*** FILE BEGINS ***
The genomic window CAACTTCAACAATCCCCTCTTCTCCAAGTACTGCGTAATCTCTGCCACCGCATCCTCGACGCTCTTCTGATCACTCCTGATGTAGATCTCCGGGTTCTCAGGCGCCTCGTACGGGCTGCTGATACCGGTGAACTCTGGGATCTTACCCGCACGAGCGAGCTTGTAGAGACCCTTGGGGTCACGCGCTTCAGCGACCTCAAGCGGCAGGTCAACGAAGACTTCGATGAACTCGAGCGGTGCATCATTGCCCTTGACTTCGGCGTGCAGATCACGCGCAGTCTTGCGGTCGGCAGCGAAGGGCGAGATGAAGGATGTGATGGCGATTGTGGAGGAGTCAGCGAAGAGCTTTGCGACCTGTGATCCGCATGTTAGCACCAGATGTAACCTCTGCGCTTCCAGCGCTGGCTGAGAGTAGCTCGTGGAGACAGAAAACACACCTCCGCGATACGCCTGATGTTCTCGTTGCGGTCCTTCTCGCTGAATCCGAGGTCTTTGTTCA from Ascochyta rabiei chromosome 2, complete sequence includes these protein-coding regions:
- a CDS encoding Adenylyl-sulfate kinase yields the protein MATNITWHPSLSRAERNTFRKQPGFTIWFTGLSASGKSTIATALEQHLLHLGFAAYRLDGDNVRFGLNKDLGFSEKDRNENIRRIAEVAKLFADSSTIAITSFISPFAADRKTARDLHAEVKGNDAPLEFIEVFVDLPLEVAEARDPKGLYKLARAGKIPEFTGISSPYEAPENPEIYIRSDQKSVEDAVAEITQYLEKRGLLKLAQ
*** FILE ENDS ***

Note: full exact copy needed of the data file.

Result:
The genomic window CAACTTCAACAATCCCCTCTTCTCCAAGTACTGCGTAATCTCTGCCACCGCATCCTCGACGCTCTTCTGATCACTCCTGATGTAGATCTCCGGGTTCTCAGGCGCCTCGTACGGGCTGCTGATACCGGTGAACTCTGGGATCTTACCCGCACGAGCGAGCTTGTAGAGACCCTTGGGGTCACGCGCTTCAGCGACCTCAAGCGGCAGGTCAACGAAGACTTCGATGAACTCGAGCGGTGCATCATTGCCCTTGACTTCGGCGTGCAGATCACGCGCAGTCTTGCGGTCGGCAGCGAAGGGCGAGATGAAGGATGTGATGGCGATTGTGGAGGAGTCAGCGAAGAGCTTTGCGACCTGTGATCCGCATGTTAGCACCAGATGTAACCTCTGCGCTTCCAGCGCTGGCTGAGAGTAGCTCGTGGAGACAGAAAACACACCTCCGCGATACGCCTGATGTTCTCGTTGCGGTCCTTCTCGCTGAATCCGAGGTCTTTGTTCA from Ascochyta rabiei chromosome 2, complete sequence includes these protein-coding regions:
- a CDS encoding Adenylyl-sulfate kinase yields the protein MATNITWHPSLSRAERNTFRKQPGFTIWFTGLSASGKSTIATALEQHLLHLGFAAYRLDGDNVRFGLNKDLGFSEKDRNENIRRIAEVAKLFADSSTIAITSFISPFAADRKTARDLHAEVKGNDAPLEFIEVFVDLPLEVAEARDPKGLYKLARAGKIPEFTGISSPYEAPENPEIYIRSDQKSVEDAVAEITQYLEKRGLLKLAQ